Virginia O’Brien, Judy Garland, and Cyd Charisse in The Harvey Girls
This is soon followed by the film’s biggest number and overall high point, Harry Warren and Johnny Mercer’s Oscar-winning “On the Atchison, Topeka, and the Santa Fe,” which is reminiscent of both Meet Me in St. Louis’s effervescent standout “The Trolley Song” and Warren’s earlier hit “Chattanooga Choo Choo” in its ability to wed melody, rhythm, and lyrics to the forward motion of transportation vehicles, a distinctly American form of musical revolution. The song begins as an ensemble number, a tone and location setter that gives equal weight to a variety of principal, side, and incidental characters as the train pulls into the station: cowhands in fruit-colored ascots, town blacksmiths, and all those wannabe “winsome waitresses” who’ve come from destinations east, two of whom recite direct to camera with a knowing glance: “We were schoolmarms from Grand Rapids, ‘Mich,’ but reading, writing, ’rithmetic were not our dish!” The song climaxes by tightening in on Garland, who becomes the center of the frame, the one around which all the other performers, and a craning, arching camera, finally genuflect.
As Hollywood moved ever further away from wartime, and burrowed deeper into postwar anxieties around masculinity, such stories of women in the workplace would become increasingly rare. While The Harvey Girls might anticipate such female-driven, western movie musicals as Annie Get Your Gun (1950), Calamity Jane (1953), and The Unsinkable Molly Brown (1964), all of which gesture to ideas of female exceptionalism, there’s a particular joy in The Harvey Girls’ focus on women working together for a common goal: to give the customers “ginger-peachy” service. Garland’s Susan will gradually stumble into love with—after working through a bit of hate for—Ned Trent (broad-toothed John Hodiak, an actor whose face always looks like it belongs on a “most-wanted” poster); he’s the owner of the local saloon Alhambra and initially dismissed the Harvey House, his new competition, as “a place that sells vittles and cat-faced girls.” Yet it’s Susan’s rivalry with Alhambra’s seen-it-all showgirl Em (a wise-beyond-her-years Angela Lansbury, unbelievably only 20 at the time) that truly inhabits the core of the movie, a testy relationship between two professional women that’s ultimately revealed as fueled by mutual respect.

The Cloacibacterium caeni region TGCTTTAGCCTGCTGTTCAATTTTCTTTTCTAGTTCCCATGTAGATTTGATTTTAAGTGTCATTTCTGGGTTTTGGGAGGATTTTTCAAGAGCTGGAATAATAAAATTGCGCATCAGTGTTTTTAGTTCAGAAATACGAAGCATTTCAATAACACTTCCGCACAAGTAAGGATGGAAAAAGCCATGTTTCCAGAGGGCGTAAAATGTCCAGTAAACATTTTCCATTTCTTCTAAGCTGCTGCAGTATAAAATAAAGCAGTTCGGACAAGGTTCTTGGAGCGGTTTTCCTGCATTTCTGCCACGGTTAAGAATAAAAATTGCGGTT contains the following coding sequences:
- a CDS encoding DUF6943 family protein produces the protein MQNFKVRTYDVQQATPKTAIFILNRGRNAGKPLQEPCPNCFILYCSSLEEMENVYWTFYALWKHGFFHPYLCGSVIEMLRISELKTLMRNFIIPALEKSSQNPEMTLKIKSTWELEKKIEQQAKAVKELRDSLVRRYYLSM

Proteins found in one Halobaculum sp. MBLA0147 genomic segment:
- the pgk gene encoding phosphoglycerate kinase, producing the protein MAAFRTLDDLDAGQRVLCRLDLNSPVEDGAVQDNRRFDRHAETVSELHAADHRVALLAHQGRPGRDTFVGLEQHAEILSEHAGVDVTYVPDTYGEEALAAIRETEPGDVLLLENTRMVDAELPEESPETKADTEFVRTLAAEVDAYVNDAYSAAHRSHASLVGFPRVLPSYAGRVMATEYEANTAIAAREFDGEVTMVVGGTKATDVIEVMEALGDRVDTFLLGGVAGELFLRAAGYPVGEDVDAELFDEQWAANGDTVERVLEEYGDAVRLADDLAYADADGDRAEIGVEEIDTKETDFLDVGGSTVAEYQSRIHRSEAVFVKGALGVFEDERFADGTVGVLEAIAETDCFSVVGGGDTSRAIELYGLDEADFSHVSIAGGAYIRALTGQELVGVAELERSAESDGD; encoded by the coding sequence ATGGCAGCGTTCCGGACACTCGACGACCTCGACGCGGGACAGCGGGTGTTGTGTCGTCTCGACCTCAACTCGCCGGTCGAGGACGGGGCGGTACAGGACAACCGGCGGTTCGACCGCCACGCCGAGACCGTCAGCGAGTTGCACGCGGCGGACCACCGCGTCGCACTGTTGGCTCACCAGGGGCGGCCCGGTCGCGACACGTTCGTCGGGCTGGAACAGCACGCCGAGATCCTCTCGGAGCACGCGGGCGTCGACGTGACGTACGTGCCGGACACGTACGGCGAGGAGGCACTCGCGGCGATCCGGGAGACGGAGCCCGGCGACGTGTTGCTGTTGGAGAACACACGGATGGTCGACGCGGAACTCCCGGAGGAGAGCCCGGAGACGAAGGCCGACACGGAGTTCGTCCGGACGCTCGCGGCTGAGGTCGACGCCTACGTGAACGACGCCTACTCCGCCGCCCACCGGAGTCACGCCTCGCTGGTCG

Angela Lansbury, Judy Garland, and Stephen McNally in The Harvey Girls
The dispute between Susan and Em functions as the film’s symbolic tug-of-war: old versus new; lawless West versus proper East; the hypersexual saloon showgirl versus the family restaurant waitress; and, in terms of music style, the randy burlesque versus the prim waltz (the latter in the showstopper “Swing Your Partner Round and Round,” complete with canted camera swoons). Of course, the family restaurant wins and the Alhambra is run out of town, anticipating the homogenization of mass culture. That Garland here represents that wholesomeness—the song in the happy, beating heart of America—is entirely in keeping with her MGM image of the period. Yet The Harvey Girls also marks a crucial in-between stage for her persona. As her leading lady status was being cemented, her insecurities rose, the darkness encroached.